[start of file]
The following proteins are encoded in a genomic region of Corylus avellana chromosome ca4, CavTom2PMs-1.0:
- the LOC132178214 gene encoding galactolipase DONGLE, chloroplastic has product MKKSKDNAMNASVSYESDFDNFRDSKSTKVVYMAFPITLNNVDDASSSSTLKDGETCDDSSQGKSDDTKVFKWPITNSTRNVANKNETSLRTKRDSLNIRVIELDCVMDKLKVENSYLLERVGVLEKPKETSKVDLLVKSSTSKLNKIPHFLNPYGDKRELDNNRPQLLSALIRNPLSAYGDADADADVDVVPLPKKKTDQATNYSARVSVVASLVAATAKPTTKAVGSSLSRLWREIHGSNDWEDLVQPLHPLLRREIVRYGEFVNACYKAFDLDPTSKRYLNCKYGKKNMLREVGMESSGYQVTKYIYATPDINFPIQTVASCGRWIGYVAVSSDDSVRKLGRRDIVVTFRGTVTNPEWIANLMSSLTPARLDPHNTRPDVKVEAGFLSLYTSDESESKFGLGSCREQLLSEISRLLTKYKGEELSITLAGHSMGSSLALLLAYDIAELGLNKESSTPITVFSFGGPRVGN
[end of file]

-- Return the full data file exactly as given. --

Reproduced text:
The following proteins are encoded in a genomic region of Corylus avellana chromosome ca4, CavTom2PMs-1.0:
- the LOC132178214 gene encoding galactolipase DONGLE, chloroplastic has product MKKSKDNAMNASVSYESDFDNFRDSKSTKVVYMAFPITLNNVDDASSSSTLKDGETCDDSSQGKSDDTKVFKWPITNSTRNVANKNETSLRTKRDSLNIRVIELDCVMDKLKVENSYLLERVGVLEKPKETSKVDLLVKSSTSKLNKIPHFLNPYGDKRELDNNRPQLLSALIRNPLSAYGDADADADVDVVPLPKKKTDQATNYSARVSVVASLVAATAKPTTKAVGSSLSRLWREIHGSNDWEDLVQPLHPLLRREIVRYGEFVNACYKAFDLDPTSKRYLNCKYGKKNMLREVGMESSGYQVTKYIYATPDINFPIQTVASCGRWIGYVAVSSDDSVRKLGRRDIVVTFRGTVTNPEWIANLMSSLTPARLDPHNTRPDVKVEAGFLSLYTSDESESKFGLGSCREQLLSEISRLLTKYKGEELSITLAGHSMGSSLALLLAYDIAELGLNKESSTPITVFSFGGPRVGN